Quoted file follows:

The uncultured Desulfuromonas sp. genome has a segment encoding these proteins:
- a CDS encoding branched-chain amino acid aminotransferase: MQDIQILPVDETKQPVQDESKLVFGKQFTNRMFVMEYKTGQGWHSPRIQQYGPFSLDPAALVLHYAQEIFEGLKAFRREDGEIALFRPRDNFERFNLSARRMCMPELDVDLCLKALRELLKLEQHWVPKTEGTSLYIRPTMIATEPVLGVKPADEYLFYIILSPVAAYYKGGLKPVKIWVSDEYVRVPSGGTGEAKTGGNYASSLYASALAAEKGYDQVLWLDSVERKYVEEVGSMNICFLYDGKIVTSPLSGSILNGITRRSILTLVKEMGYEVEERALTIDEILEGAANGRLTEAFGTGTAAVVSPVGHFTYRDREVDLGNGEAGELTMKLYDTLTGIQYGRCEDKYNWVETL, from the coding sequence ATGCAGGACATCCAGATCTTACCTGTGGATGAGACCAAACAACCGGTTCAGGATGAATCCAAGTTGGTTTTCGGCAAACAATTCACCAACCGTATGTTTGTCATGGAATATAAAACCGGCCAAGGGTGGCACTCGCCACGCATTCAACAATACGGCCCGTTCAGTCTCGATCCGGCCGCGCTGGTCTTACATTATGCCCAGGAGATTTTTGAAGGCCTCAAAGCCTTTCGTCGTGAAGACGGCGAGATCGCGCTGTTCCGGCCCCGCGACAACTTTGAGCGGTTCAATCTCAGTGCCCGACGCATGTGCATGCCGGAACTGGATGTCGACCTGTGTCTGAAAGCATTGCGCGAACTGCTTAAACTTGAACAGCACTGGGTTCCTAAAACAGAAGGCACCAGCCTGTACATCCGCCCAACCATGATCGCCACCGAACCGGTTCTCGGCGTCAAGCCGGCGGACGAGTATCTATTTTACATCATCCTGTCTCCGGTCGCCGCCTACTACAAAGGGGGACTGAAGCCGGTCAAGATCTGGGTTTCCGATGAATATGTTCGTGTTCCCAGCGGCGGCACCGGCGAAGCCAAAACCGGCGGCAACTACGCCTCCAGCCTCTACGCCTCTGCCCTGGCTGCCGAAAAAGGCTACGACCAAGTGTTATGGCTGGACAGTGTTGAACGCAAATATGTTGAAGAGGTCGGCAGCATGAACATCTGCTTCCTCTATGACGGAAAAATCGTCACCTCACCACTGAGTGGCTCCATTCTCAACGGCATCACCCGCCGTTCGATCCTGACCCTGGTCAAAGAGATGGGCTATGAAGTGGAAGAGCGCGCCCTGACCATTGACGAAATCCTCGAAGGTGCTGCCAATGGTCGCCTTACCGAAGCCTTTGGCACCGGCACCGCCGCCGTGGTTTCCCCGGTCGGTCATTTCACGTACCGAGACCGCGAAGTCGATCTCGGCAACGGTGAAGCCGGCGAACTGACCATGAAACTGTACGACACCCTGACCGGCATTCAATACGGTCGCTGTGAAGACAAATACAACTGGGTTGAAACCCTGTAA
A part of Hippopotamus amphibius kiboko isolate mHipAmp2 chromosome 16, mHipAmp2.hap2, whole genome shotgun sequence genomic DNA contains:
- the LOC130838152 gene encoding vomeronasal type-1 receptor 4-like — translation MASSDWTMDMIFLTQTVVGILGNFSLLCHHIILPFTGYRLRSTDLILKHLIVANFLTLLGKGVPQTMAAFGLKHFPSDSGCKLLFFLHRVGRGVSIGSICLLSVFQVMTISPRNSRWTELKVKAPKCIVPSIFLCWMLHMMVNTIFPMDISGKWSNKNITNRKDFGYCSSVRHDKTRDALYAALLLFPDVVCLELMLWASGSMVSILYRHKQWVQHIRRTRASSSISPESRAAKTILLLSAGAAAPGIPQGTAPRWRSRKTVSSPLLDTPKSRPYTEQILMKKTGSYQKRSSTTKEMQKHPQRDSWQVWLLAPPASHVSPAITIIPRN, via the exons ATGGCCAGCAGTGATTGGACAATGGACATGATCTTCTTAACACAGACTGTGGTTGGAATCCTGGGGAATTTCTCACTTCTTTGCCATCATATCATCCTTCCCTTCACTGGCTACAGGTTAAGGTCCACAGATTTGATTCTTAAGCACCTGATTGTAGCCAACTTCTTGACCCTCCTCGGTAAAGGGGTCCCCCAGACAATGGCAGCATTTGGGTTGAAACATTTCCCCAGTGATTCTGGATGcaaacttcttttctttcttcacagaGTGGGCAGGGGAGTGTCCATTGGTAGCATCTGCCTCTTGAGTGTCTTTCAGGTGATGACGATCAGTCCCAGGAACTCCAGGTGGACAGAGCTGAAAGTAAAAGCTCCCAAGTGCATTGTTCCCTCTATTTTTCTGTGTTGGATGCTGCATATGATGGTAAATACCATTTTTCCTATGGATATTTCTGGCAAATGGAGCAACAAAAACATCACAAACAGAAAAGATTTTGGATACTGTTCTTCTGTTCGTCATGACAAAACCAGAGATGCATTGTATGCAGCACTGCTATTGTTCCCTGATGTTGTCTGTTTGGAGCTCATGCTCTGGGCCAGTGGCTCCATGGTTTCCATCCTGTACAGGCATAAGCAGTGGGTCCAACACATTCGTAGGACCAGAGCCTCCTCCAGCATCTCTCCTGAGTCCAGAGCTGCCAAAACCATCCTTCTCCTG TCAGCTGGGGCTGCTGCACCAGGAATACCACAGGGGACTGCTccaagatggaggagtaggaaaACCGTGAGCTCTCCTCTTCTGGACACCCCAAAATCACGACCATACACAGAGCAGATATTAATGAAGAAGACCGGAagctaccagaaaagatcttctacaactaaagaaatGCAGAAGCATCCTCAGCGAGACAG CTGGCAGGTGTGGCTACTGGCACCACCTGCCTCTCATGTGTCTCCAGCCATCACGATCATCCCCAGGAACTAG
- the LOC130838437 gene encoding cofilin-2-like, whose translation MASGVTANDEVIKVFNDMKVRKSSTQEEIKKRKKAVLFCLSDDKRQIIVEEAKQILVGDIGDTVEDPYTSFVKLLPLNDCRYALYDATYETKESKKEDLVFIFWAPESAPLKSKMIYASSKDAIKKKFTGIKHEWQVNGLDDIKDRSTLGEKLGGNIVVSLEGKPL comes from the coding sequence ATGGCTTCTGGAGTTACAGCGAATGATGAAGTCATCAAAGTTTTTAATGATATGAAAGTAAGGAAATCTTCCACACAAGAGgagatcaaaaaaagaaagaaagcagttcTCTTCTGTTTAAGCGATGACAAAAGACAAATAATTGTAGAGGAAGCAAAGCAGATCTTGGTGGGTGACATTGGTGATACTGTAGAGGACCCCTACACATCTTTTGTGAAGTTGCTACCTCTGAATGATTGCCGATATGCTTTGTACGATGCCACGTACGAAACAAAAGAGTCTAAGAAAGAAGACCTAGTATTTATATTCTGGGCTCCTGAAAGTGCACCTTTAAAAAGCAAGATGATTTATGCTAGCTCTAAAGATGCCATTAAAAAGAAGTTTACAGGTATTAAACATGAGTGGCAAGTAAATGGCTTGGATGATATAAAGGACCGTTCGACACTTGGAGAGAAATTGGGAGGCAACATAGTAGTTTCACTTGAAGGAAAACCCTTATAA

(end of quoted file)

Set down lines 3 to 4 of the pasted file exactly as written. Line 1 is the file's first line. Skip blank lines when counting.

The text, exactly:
A part of Hippopotamus amphibius kiboko isolate mHipAmp2 chromosome 16, mHipAmp2.hap2, whole genome shotgun sequence genomic DNA contains:
- the LOC130838152 gene encoding vomeronasal type-1 receptor 4-like — translation MASSDWTMDMIFLTQTVVGILGNFSLLCHHIILPFTGYRLRSTDLILKHLIVANFLTLLGKGVPQTMAAFGLKHFPSDSGCKLLFFLHRVGRGVSIGSICLLSVFQVMTISPRNSRWTELKVKAPKCIVPSIFLCWMLHMMVNTIFPMDISGKWSNKNITNRKDFGYCSSVRHDKTRDALYAALLLFPDVVCLELMLWASGSMVSILYRHKQWVQHIRRTRASSSISPESRAAKTILLLSAGAAAPGIPQGTAPRWRSRKTVSSPLLDTPKSRPYTEQILMKKTGSYQKRSSTTKEMQKHPQRDSWQVWLLAPPASHVSPAITIIPRN, via the exons ATGGCCAGCAGTGATTGGACAATGGACATGATCTTCTTAACACAGACTGTGGTTGGAATCCTGGGGAATTTCTCACTTCTTTGCCATCATATCATCCTTCCCTTCACTGGCTACAGGTTAAGGTCCACAGATTTGATTCTTAAGCACCTGATTGTAGCCAACTTCTTGACCCTCCTCGGTAAAGGGGTCCCCCAGACAATGGCAGCATTTGGGTTGAAACATTTCCCCAGTGATTCTGGATGcaaacttcttttctttcttcacagaGTGGGCAGGGGAGTGTCCATTGGTAGCATCTGCCTCTTGAGTGTCTTTCAGGTGATGACGATCAGTCCCAGGAACTCCAGGTGGACAGAGCTGAAAGTAAAAGCTCCCAAGTGCATTGTTCCCTCTATTTTTCTGTGTTGGATGCTGCATATGATGGTAAATACCATTTTTCCTATGGATATTTCTGGCAAATGGAGCAACAAAAACATCACAAACAGAAAAGATTTTGGATACTGTTCTTCTGTTCGTCATGACAAAACCAGAGATGCATTGTATGCAGCACTGCTATTGTTCCCTGATGTTGTCTGTTTGGAGCTCATGCTCTGGGCCAGTGGCTCCATGGTTTCCATCCTGTACAGGCATAAGCAGTGGGTCCAACACATTCGTAGGACCAGAGCCTCCTCCAGCATCTCTCCTGAGTCCAGAGCTGCCAAAACCATCCTTCTCCTG TCAGCTGGGGCTGCTGCACCAGGAATACCACAGGGGACTGCTccaagatggaggagtaggaaaACCGTGAGCTCTCCTCTTCTGGACACCCCAAAATCACGACCATACACAGAGCAGATATTAATGAAGAAGACCGGAagctaccagaaaagatcttctacaactaaagaaatGCAGAAGCATCCTCAGCGAGACAG CTGGCAGGTGTGGCTACTGGCACCACCTGCCTCTCATGTGTCTCCAGCCATCACGATCATCCCCAGGAACTAG